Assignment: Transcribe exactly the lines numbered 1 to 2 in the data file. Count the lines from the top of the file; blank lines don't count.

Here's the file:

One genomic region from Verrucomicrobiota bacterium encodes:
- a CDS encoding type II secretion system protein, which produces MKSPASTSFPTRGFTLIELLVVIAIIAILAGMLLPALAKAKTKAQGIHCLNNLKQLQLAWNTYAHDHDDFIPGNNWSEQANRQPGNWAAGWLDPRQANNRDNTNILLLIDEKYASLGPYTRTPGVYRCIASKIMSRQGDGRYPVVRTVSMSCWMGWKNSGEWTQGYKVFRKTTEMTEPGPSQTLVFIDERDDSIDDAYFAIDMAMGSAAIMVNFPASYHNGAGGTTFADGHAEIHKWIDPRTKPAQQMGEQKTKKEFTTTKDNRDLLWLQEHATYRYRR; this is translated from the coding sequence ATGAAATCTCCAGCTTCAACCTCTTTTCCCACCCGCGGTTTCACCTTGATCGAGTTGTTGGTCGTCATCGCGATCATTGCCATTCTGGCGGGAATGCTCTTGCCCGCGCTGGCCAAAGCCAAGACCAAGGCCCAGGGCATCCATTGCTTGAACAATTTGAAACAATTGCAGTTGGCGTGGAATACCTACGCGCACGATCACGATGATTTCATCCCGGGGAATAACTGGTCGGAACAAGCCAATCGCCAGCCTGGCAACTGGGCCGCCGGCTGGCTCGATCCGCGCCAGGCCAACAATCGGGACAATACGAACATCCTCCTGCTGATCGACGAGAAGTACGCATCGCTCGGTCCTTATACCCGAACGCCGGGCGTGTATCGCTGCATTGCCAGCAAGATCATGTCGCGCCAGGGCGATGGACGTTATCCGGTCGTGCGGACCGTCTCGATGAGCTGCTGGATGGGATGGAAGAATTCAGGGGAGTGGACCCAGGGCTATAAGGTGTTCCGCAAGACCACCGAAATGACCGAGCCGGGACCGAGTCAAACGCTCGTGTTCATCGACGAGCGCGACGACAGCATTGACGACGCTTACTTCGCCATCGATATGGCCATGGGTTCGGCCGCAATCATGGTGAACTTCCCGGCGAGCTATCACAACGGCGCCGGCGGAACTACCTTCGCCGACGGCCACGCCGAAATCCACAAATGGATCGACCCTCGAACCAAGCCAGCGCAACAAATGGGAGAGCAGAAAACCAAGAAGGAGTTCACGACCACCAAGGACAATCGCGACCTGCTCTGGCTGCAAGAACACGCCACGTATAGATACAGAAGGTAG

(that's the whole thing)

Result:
One genomic region from Verrucomicrobiota bacterium encodes:
- a CDS encoding type II secretion system protein, which produces MKSPASTSFPTRGFTLIELLVVIAIIAILAGMLLPALAKAKTKAQGIHCLNNLKQLQLAWNTYAHDHDDFIPGNNWSEQANRQPGNWAAGWLDPRQANNRDNTNILLLIDEKYASLGPYTRTPGVYRCIASKIMSRQGDGRYPVVRTVSMSCWMGWKNSGEWTQGYKVFRKTTEMTEPGPSQTLVFIDERDDSIDDAYFAIDMAMGSAAIMVNFPASYHNGAGGTTFADGHAEIHKWIDPRTKPAQQMGEQKTKKEFTTTKDNRDLLWLQEHATYRYRR; this is translated from the coding sequence ATGAAATCTCCAGCTTCAACCTCTTTTCCCACCCGCGGTTTCACCTTGATCGAGTTGTTGGTCGTCATCGCGATCATTGCCATTCTGGCGGGAATGCTCTTGCCCGCGCTGGCCAAAGCCAAGACCAAGGCCCAGGGCATCCATTGCTTGAACAATTTGAAACAATTGCAGTTGGCGTGGAATACCTACGCGCACGATCACGATGATTTCATCCCGGGGAATAACTGGTCGGAACAAGCCAATCGCCAGCCTGGCAACTGGGCCGCCGGCTGGCTCGATCCGCGCCAGGCCAACAATCGGGACAATACGAACATCCTCCTGCTGATCGACGAGAAGTACGCATCGCTCGGTCCTTATACCCGAACGCCGGGCGTGTATCGCTGCATTGCCAGCAAGATCATGTCGCGCCAGGGCGATGGACGTTATCCGGTCGTGCGGACCGTCTCGATGAGCTGCTGGATGGGATGGAAGAATTCAGGGGAGTGGACCCAGGGCTATAAGGTGTTCCGCAAGACCACCGAAATGACCGAGCCGGGACCGAGTCAAACGCTCGTGTTCATCGACGAGCGCGACGACAGCATTGACGACGCTTACTTCGCCATCGATATGGCCATGGGTTCGGCCGCAATCATGGTGAACTTCCCGGCGAGCTATCACAACGGCGCCGGCGGAACTACCTTCGCCGACGGCCACGCCGAAATCCACAAATGGATCGACCCTCGAACCAAGCCAGCGCAACAAATGGGAGAGCAGAAAACCAAGAAGGAGTTCACGACCACCAAGGACAATCGCGACCTGCTCTGGCTGCAAGAACACGCCACGTATAGATACAGAAGGTAG